Sales of cholesterol-lowering medications - statins - rose by 156 percent between 2000 and 2005, according to the US Agency for Healthcare Research and Quality. The number of people obtaining a prescription for a statin nearly doubled, from 15.8 milllion to 29.7 million. Looked at another way, the number of outpatient scrips rose to nearly 174 million from about 90 million. this is a S19.7 billion business. A massive percentage of the adult U.S. population takes these with an almost religious fervor.

These products are sold on the premise that they reduce the risk of heart attacks and strokes.

Surely there should be an equally massive shift in the numbers - somewhere. But, a review of the Center for Disease Control numbers shows nothing of the kind. The rate per 100,000 population for these deaths has not changed for the last 60 years. These products have been on the market since 1976.

We should be seeing a very sharp measurable decline in deaths in these categories considering their almost universal use. So? What is the actual risk? Evidence based medicine shows this from a recent paper* published in Lancet.

"... the absolute risk reduction of 1.5% is small and means that 67 people have to be treated for 5 years to prevent one such event. Further analysis revealed that the benefit might be limited to high-risk men aged 30-69 years.

Statins did not reduce total coronary heart disease events in 10,990 women in these primary prevention trials. Similarly, in 3,239 men and women older than 69 years, statins did not reduce total cardiovascular events.

"Our analysis suggests that lipid-lowering statins should not be prescribed for true primary prevention in women of any age or for men older than 69 years. High-risk men aged 30-69 years should be advised that about 50 patients need to be treated for 5 years to prevent one event."

* Are lipid-lowering guidelines evidence-based? The Lancet, Volume 369, Issue 9557, Pages 168 - 169 J . Abramson, J . Wright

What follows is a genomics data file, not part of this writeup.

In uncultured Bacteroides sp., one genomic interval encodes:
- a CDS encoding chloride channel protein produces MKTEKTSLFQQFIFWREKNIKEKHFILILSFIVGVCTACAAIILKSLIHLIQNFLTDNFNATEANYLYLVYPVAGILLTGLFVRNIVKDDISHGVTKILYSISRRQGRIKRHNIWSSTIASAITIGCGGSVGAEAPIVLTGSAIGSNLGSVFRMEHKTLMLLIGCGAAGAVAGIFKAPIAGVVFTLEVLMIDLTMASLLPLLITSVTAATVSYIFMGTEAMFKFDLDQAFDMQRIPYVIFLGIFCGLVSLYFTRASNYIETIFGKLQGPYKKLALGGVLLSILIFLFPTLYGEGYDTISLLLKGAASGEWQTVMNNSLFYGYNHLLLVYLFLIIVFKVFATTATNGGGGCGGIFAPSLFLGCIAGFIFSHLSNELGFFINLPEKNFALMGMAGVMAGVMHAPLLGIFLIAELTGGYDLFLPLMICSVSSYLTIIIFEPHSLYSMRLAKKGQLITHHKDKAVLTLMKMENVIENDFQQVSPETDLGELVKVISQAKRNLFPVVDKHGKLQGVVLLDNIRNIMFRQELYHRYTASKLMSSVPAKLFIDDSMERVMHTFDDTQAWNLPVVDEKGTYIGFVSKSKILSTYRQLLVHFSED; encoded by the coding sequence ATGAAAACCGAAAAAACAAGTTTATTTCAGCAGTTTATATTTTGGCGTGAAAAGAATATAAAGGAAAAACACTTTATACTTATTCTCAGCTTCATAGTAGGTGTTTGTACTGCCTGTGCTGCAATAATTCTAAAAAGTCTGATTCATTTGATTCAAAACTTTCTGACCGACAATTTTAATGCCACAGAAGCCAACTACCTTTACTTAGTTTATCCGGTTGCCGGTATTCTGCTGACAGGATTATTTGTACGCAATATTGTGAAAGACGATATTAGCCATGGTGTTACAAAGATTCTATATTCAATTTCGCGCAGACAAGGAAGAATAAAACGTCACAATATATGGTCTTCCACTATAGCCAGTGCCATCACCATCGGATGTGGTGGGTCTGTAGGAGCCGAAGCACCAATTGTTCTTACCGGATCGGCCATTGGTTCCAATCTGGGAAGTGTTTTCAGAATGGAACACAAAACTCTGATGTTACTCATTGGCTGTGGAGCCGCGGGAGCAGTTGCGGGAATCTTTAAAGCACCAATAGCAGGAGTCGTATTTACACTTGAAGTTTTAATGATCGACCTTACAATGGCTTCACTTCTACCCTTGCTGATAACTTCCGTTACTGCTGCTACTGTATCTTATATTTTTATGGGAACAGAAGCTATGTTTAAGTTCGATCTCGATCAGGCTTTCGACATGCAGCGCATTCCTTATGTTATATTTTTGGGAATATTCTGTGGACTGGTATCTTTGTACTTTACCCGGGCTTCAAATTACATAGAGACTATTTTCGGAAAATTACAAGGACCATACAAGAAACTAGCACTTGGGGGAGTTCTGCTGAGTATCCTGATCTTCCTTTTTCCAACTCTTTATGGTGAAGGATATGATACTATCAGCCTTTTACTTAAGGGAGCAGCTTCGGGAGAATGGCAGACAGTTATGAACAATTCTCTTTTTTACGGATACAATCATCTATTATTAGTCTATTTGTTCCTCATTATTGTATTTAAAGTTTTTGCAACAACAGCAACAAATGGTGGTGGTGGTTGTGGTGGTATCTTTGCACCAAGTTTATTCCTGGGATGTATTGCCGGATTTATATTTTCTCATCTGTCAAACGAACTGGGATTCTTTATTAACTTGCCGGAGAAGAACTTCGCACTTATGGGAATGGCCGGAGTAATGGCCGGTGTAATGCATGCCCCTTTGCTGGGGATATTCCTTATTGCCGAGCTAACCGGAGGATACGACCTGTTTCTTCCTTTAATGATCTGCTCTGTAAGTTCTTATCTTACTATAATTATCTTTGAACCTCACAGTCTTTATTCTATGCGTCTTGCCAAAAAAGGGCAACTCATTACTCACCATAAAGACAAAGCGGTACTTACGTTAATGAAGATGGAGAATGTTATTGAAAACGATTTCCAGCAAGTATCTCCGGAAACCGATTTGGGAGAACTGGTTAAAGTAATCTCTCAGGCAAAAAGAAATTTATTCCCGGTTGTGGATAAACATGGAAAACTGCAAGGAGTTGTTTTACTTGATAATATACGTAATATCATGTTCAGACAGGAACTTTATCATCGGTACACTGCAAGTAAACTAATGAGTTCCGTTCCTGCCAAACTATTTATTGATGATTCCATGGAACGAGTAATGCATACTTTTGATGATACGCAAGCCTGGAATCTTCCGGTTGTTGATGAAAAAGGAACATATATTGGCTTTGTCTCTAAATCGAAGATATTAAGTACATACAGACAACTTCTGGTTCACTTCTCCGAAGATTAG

So why give these products to kids?

Clearly the C.D.C. numbers show us no measurable favorable outcomes over a thirty year period.

The Lancet piece above says these products should not be given to females of any age. A recent class-action lawsuit alleges statins increase the risk of heart attacks by 10% in women. So that leaves the girls out.

There is an enormous "needed to treat" number in males from ages 30 to 69, and even this marginal figure is being contested as being too low. Finally these substances should not be given to those males over 69 as a routine primary preventative.

So what about the kids? What can they expect as they get older?

The FDA-labeled long-term downside risks of statins include acute liver disease and serious problems in pregnancy and breast feeding, myopathy (neuromuscular disease), rhabdomyolysis (rapid breakdown of skeletal muscle tissue), myalgia, pain in extremities and abdomen, Angioedema (rapid swelling of the skin, mucosal and submucosal tissues), hepatitis, eczema (skin inflamation), fatigue, headache, influenza, pharyngitis, sinusitis and upper respiratory tract infection surely cancels out any concievable "benefit" to children.

Many children will be misdiagnosed and labeled with psychiatric problems as a result of these physical problems. This opens up another basket of problems.

If there is only self-serving hypothetical "benefits" to predict outcomes and the problems are well known, then why put kids at risk?

This is The Last Straw.


- - -

See also:

Quote Of The Day: 'I'm Embarrased For The AAP'